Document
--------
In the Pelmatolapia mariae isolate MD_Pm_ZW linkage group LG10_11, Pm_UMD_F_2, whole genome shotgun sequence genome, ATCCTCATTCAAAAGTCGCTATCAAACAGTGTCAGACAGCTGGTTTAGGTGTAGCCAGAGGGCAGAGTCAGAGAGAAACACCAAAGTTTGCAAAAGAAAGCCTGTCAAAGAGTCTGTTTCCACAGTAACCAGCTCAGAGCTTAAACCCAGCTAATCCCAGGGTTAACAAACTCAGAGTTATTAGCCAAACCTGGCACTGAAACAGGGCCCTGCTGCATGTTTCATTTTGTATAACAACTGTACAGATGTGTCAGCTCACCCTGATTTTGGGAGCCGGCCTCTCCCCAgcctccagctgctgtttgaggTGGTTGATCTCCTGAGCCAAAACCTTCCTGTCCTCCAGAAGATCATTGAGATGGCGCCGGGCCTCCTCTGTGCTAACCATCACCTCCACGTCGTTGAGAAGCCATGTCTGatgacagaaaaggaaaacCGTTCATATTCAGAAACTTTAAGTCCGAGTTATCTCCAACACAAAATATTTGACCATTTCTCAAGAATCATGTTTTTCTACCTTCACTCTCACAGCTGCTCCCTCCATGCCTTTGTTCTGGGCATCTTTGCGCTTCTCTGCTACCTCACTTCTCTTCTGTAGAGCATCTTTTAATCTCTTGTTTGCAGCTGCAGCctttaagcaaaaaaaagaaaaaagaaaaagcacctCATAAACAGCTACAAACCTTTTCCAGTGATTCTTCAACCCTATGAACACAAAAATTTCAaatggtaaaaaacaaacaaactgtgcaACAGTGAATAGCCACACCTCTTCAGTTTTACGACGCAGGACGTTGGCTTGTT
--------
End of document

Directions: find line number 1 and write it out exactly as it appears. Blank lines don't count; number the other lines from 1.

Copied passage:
In the Pelmatolapia mariae isolate MD_Pm_ZW linkage group LG10_11, Pm_UMD_F_2, whole genome shotgun sequence genome, ATCCTCATTCAAAAGTCGCTATCAAACAGTGTCAGACAGCTGGTTTAGGTGTAGCCAGAGGGCAGAGTCAGAGAGAAACACCAAAGTTTGCAAAAGAAAGCCTGTCAAAGAGTCTGTTTCCACAGTAACCAGCTCAGAGCTTAAACCCAGCTAATCCCAGGGTTAACAAACTCAGAGTTATTAGCCAAACCTGGCACTGAAACAGGGCCCTGCTGCATGTTTCATTTTGTATAACAACTGTACAGATGTGTCAGCTCACCCTGATTTTGGGAGCCGGCCTCTCCCCAgcctccagctgctgtttgaggTGGTTGATCTCCTGAGCCAAAACCTTCCTGTCCTCCAGAAGATCATTGAGATGGCGCCGGGCCTCCTCTGTGCTAACCATCACCTCCACGTCGTTGAGAAGCCATGTCTGatgacagaaaaggaaaacCGTTCATATTCAGAAACTTTAAGTCCGAGTTATCTCCAACACAAAATATTTGACCATTTCTCAAGAATCATGTTTTTCTACCTTCACTCTCACAGCTGCTCCCTCCATGCCTTTGTTCTGGGCATCTTTGCGCTTCTCTGCTACCTCACTTCTCTTCTGTAGAGCATCTTTTAATCTCTTGTTTGCAGCTGCAGCctttaagcaaaaaaaagaaaaaagaaaaagcacctCATAAACAGCTACAAACCTTTTCCAGTGATTCTTCAACCCTATGAACACAAAAATTTCAaatggtaaaaaacaaacaaactgtgcaACAGTGAATAGCCACACCTCTTCAGTTTTACGACGCAGGACGTTGGCTTGTT